Learning Outcomes:
  Core Learning Outcomes

  1. Define and apply basic psychological vocabulary.
  2. Critically analyze psychological concepts, theories and ethical issues.
  3. Apply psychological concepts to one's life and circumstances.
  4. Identify representative theories in the areas of learning, motivation, cognition, personality, social influence, abnormal behavior and multicultural issues.
  5. Effectively gather, evaluate, and communicate about psychological issues present in the popular media and scholarly publications.
  6. Identify the basic assumptions, history, methods, and techniques of psychology.

Core Assessment:

PS 101 Introduction to Psychology

Position Paper- Controversial Topic

The purpose of this critical thinking assignment is to examine both sides of a controversial issue, select a position, apply it to a multicultural context, and to apply the Park University General Education literacies:  aesthetic, civic, critical, science, and values. Two of these literacies (critical and values) are perceived to cut across disciplines and departments, while the other three (aesthetic, civic, and scientific) literacies address major academic concerns.  Students with these literacies should be able to succeed in communicating, computing and problem-solving, clarifying values, using the arts, functioning within social institutions, and using the sciences and technology.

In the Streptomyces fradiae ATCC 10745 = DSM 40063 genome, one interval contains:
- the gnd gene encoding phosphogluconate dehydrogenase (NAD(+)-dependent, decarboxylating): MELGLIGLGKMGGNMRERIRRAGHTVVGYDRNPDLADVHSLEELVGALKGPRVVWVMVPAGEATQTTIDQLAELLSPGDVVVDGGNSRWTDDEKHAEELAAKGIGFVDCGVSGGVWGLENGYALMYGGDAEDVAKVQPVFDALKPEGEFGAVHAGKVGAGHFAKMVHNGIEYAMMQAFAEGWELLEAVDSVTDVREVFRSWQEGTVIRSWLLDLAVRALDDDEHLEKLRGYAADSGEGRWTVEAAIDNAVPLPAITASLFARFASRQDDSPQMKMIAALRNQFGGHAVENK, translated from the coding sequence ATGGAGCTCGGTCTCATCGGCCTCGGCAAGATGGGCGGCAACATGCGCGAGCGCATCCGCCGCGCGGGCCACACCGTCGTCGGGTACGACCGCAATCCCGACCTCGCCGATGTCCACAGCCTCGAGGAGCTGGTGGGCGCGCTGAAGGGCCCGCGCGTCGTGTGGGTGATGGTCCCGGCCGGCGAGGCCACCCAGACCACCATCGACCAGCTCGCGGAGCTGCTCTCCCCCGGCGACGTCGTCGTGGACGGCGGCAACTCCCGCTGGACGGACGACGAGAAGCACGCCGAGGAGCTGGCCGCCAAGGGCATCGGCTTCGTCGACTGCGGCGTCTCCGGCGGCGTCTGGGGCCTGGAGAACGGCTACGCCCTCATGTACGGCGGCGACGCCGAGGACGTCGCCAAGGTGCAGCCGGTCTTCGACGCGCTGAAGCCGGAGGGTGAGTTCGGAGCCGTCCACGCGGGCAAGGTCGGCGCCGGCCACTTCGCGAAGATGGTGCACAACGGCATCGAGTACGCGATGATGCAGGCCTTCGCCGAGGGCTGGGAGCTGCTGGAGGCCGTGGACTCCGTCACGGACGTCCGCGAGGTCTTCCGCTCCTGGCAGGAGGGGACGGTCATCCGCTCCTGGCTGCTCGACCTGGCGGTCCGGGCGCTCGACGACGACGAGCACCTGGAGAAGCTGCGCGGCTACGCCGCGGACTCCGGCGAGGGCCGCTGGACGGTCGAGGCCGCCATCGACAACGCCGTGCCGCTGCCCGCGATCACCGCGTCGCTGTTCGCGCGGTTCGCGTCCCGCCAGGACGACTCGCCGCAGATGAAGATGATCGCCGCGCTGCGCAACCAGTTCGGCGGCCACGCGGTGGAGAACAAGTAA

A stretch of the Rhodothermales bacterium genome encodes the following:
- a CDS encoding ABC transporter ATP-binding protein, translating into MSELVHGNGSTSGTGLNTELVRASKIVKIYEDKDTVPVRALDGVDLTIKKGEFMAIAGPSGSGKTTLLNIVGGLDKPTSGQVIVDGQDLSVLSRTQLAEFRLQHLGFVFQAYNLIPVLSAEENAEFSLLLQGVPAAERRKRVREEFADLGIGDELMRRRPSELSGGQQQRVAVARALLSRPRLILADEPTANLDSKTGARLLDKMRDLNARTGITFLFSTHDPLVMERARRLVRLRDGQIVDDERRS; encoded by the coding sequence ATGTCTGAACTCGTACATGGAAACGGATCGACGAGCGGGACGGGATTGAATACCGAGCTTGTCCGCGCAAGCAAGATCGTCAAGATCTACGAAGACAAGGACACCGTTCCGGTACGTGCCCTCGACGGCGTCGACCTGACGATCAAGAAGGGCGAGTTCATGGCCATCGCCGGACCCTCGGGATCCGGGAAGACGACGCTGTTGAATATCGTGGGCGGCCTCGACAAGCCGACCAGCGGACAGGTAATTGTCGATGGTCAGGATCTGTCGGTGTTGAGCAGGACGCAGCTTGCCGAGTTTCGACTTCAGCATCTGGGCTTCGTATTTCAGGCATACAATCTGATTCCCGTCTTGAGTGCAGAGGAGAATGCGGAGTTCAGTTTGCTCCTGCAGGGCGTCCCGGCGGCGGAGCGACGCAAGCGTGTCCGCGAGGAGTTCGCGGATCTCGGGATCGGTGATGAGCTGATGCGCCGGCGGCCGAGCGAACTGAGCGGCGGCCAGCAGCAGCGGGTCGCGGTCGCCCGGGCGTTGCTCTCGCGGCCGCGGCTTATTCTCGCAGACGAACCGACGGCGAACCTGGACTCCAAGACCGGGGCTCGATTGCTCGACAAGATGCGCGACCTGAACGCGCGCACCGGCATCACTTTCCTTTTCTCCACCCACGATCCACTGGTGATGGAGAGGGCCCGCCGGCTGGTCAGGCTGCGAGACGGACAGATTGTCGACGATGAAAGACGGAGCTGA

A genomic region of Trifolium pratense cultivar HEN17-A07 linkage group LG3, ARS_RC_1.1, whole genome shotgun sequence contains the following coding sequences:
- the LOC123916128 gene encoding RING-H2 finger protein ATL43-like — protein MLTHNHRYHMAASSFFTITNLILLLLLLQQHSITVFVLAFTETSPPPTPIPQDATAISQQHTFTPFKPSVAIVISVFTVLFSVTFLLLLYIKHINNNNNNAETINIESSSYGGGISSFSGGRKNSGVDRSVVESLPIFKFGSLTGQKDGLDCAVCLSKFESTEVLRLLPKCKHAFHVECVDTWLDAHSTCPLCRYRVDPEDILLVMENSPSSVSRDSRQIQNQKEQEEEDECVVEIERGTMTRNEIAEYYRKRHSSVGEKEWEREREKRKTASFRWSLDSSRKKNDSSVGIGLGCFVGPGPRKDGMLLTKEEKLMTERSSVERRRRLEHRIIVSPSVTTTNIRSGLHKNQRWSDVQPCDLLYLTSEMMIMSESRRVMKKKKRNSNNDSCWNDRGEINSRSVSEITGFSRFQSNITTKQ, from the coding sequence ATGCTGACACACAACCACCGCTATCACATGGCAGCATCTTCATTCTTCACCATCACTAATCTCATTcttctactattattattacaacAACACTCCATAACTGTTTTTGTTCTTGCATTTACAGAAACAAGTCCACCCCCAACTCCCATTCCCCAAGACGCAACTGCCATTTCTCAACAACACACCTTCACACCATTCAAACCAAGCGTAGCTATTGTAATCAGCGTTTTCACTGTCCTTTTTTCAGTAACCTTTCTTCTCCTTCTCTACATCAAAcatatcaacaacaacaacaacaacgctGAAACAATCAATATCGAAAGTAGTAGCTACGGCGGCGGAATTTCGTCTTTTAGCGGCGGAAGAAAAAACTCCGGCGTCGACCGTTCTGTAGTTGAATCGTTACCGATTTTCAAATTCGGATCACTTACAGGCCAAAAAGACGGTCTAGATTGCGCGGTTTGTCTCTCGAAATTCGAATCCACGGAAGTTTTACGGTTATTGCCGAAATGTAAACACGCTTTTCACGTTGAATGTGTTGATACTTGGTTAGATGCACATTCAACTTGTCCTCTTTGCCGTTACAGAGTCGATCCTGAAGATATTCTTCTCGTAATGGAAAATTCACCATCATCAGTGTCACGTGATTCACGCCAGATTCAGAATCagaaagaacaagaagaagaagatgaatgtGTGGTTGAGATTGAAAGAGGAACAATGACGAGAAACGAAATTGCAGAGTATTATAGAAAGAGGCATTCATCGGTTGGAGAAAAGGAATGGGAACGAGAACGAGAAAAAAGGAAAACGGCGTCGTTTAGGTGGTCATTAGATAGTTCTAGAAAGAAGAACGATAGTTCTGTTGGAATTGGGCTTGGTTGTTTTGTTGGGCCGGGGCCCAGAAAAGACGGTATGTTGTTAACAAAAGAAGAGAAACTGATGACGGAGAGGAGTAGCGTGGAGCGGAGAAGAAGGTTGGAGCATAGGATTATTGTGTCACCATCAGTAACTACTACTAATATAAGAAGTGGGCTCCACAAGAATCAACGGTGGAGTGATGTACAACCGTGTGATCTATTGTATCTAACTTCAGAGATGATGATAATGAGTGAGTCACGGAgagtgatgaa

• Selection of a controversial topic
  • Descriptions of both sides with a personal position.
  • Application to a multicultural context and the Park University literacies.
  • Utilizes a minimum of 2 sources (one for the pro perspective and one for the con perspective of the controversial issue.
  • Paper should be organized and presented according to the sections presented in the assignment instructions.
  • Text body should be no less than 3 pages.
  • References should be formatted in a standardized form, e.g., APA.

Link to Class Rubric

Class Assessment:

 Students will complete the following assessments:
4 Quizzes, 5% each: We will have 4 open note quizzes at the start of 4 classes.  The material on the quiz will be the reading due for the class. Some quiz questions may come from the online quizzes.
Controversial Issues Paper, 20%: More details on this will be provided in class and elsewhere on the syllabus. Students will also give a 5 minute presentation on their topic and their opinion during the second to last class meeting. Meeting all deadlines and completing the presentation are factors of the grade.
Midterm Exam, 25% (9/9):  Will consist of objective and a short answer question. Students will have a choice of which short answer question they wish to answer. Review materials will be provided in advance and may be submitted for extra credit on the day of the exam.
Final Exam, 25% (10/7):  Will consist of objective and a short answer question. Students will have a choice of which short answer question they wish to answer. Review materials will be provided in advance and may be submitted for extra credit on the day of the exam.